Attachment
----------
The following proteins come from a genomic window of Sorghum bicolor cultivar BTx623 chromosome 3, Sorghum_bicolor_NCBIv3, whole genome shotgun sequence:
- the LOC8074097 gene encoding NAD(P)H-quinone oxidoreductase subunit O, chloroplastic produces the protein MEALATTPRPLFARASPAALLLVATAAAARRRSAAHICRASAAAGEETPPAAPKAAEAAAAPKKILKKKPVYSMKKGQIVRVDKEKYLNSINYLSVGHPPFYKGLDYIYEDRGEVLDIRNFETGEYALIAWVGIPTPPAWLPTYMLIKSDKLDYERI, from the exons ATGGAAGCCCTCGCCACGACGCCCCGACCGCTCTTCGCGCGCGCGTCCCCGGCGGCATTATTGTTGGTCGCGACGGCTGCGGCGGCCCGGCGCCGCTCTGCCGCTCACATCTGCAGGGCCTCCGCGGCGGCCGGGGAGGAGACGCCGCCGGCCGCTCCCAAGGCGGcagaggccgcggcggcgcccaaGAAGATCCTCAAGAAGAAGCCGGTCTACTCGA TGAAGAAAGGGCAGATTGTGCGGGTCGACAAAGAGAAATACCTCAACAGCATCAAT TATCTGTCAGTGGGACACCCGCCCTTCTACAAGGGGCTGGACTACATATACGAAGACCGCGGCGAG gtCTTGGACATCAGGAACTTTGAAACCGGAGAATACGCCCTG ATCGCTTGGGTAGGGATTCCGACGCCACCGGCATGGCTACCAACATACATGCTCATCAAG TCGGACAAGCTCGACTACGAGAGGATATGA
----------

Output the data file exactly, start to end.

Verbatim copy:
The following proteins come from a genomic window of Sorghum bicolor cultivar BTx623 chromosome 3, Sorghum_bicolor_NCBIv3, whole genome shotgun sequence:
- the LOC8074097 gene encoding NAD(P)H-quinone oxidoreductase subunit O, chloroplastic produces the protein MEALATTPRPLFARASPAALLLVATAAAARRRSAAHICRASAAAGEETPPAAPKAAEAAAAPKKILKKKPVYSMKKGQIVRVDKEKYLNSINYLSVGHPPFYKGLDYIYEDRGEVLDIRNFETGEYALIAWVGIPTPPAWLPTYMLIKSDKLDYERI, from the exons ATGGAAGCCCTCGCCACGACGCCCCGACCGCTCTTCGCGCGCGCGTCCCCGGCGGCATTATTGTTGGTCGCGACGGCTGCGGCGGCCCGGCGCCGCTCTGCCGCTCACATCTGCAGGGCCTCCGCGGCGGCCGGGGAGGAGACGCCGCCGGCCGCTCCCAAGGCGGcagaggccgcggcggcgcccaaGAAGATCCTCAAGAAGAAGCCGGTCTACTCGA TGAAGAAAGGGCAGATTGTGCGGGTCGACAAAGAGAAATACCTCAACAGCATCAAT TATCTGTCAGTGGGACACCCGCCCTTCTACAAGGGGCTGGACTACATATACGAAGACCGCGGCGAG gtCTTGGACATCAGGAACTTTGAAACCGGAGAATACGCCCTG ATCGCTTGGGTAGGGATTCCGACGCCACCGGCATGGCTACCAACATACATGCTCATCAAG TCGGACAAGCTCGACTACGAGAGGATATGA